New York - Rafael Nadal realises he has little or no input into the situation, but the Spanish second seed remains annoyed about the Monday men's final planned for this edition - and in 2014 - at the US Open.
The decision to stretch the major into a third week does not sit well with Nadal, who has won an ATP-leading nine titles in 2013. The men's final has been played on a Monday evening anyway for the past five years due to rain and the lack of a roof anywhere around the grounds.
That situation is due to change sometime around the turns of the decade, according to US federation officials, who have unveiled a renovation plan for the ageing National Tennis Centre costing $550 million.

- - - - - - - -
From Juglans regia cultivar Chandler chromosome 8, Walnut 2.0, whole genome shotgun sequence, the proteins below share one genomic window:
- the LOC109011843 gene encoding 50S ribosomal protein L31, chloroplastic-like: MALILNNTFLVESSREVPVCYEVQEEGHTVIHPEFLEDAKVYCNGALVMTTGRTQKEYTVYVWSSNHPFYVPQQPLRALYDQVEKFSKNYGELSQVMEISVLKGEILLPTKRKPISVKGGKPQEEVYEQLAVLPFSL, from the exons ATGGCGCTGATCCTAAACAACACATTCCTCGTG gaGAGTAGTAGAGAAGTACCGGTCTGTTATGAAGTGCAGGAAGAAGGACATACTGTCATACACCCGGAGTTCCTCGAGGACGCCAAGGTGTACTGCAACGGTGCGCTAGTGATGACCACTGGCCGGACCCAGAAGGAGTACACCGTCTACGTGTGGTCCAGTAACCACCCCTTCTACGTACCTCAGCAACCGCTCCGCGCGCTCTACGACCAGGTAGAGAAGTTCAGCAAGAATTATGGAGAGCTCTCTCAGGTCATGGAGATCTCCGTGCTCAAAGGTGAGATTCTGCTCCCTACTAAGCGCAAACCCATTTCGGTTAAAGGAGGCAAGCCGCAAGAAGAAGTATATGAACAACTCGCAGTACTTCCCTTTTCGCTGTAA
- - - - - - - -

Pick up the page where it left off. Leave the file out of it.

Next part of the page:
"The final is on Monday. It's not anything new because last couple of years the finals were on Monday. It's more fair have the final on Monday, have a day off between the semi-finals and finals. But at the same time is one more day for the tournament.
"It's not normal to finish a tournament on Monday, it's nicer to finish on Sunday. That's my opinion."
Officials went to the Monday completion - and there are no guarantees that weather will not intervene anyway for a sixth consecutive year - in order to finally give men a day off between semis and finals. For decades, American television had dictated Saturday semi-finals and a Sunday final, a killer schedule in the modern game.
"We were finishing the finals here on Sunday, playing Saturday and Sunday. Every player knows that is something that was not fair. If one player have match like I had, for example, in the final of Australia against Djokovic (six hours), it's better the next day to go home rather than go on court. It is something that's not fair."
The Open still insists, along with the French Open, on staging the first round of play over three days instead of the more organised two. That makes for an untidy schedule and chaos in the case of rain, such as has already happened this week.